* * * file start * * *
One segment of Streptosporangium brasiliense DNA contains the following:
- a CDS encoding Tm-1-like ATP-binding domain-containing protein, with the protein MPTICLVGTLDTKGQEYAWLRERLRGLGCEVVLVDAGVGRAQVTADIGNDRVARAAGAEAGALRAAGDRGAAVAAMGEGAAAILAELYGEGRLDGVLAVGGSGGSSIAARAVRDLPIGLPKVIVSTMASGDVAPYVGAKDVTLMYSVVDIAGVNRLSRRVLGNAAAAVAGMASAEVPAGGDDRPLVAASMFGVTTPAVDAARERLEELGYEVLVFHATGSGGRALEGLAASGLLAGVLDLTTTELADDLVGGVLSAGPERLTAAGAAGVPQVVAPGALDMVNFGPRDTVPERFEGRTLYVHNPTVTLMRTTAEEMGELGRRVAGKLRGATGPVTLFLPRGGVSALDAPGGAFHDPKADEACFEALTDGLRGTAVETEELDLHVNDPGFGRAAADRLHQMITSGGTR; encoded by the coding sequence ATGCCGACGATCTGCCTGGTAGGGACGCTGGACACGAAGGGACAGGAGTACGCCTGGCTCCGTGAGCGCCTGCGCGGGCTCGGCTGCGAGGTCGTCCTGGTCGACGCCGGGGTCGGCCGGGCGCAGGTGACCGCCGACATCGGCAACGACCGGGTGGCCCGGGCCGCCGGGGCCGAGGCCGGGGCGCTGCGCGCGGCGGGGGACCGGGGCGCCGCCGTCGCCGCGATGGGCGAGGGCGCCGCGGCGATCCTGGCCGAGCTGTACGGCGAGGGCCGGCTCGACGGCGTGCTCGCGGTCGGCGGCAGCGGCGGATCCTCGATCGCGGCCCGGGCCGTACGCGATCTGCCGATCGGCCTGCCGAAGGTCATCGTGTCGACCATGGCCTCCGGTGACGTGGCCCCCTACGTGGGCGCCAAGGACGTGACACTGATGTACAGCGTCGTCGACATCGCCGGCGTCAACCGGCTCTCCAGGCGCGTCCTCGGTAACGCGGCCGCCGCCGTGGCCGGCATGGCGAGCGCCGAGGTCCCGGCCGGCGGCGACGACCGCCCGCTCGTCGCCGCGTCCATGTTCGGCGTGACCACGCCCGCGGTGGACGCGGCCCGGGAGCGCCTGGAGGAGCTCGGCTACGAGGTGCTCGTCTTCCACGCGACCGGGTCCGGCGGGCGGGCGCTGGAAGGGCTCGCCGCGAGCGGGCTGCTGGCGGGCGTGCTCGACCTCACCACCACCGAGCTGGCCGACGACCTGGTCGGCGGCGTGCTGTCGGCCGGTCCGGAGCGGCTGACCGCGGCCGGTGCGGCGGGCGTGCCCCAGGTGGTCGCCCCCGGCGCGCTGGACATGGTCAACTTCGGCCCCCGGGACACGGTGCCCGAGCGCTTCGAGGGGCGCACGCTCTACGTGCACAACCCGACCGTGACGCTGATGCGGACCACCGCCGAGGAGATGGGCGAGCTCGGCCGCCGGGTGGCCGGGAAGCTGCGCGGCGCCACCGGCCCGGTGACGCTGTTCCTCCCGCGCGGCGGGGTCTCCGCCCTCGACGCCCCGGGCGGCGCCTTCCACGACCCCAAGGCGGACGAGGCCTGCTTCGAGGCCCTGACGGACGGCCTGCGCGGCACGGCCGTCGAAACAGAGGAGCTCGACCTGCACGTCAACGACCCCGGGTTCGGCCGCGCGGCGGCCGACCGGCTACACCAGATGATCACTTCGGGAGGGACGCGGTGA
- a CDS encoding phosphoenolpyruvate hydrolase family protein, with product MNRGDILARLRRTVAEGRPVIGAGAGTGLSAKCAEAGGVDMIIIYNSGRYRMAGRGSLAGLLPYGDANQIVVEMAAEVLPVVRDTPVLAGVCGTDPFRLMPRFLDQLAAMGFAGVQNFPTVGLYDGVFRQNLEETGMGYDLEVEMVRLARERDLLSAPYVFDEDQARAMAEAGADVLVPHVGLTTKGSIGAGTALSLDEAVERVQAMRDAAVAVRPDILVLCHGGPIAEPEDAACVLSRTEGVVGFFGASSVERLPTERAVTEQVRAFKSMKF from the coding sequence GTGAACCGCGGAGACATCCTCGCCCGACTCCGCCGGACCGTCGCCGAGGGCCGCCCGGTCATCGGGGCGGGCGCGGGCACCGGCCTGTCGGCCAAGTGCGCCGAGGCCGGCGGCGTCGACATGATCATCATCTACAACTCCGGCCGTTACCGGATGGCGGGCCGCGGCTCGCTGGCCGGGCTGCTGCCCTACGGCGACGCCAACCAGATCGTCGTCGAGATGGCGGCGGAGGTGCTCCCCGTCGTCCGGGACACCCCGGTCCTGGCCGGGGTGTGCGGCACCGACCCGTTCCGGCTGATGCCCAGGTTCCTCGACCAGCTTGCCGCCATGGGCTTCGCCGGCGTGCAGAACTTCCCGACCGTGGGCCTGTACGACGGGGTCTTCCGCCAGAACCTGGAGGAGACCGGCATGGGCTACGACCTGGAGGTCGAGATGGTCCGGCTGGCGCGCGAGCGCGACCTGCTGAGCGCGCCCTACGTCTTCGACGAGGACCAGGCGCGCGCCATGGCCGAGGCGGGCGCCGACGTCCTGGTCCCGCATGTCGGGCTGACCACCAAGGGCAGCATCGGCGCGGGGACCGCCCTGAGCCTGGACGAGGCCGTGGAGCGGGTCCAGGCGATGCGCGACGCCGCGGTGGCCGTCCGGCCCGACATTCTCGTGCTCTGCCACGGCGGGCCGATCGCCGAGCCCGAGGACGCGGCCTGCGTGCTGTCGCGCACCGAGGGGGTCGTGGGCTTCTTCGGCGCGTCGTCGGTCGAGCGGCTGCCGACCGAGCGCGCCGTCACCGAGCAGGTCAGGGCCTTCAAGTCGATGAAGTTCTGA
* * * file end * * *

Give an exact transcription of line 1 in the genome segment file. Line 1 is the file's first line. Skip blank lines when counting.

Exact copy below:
One segment of Streptosporangium brasiliense DNA contains the following: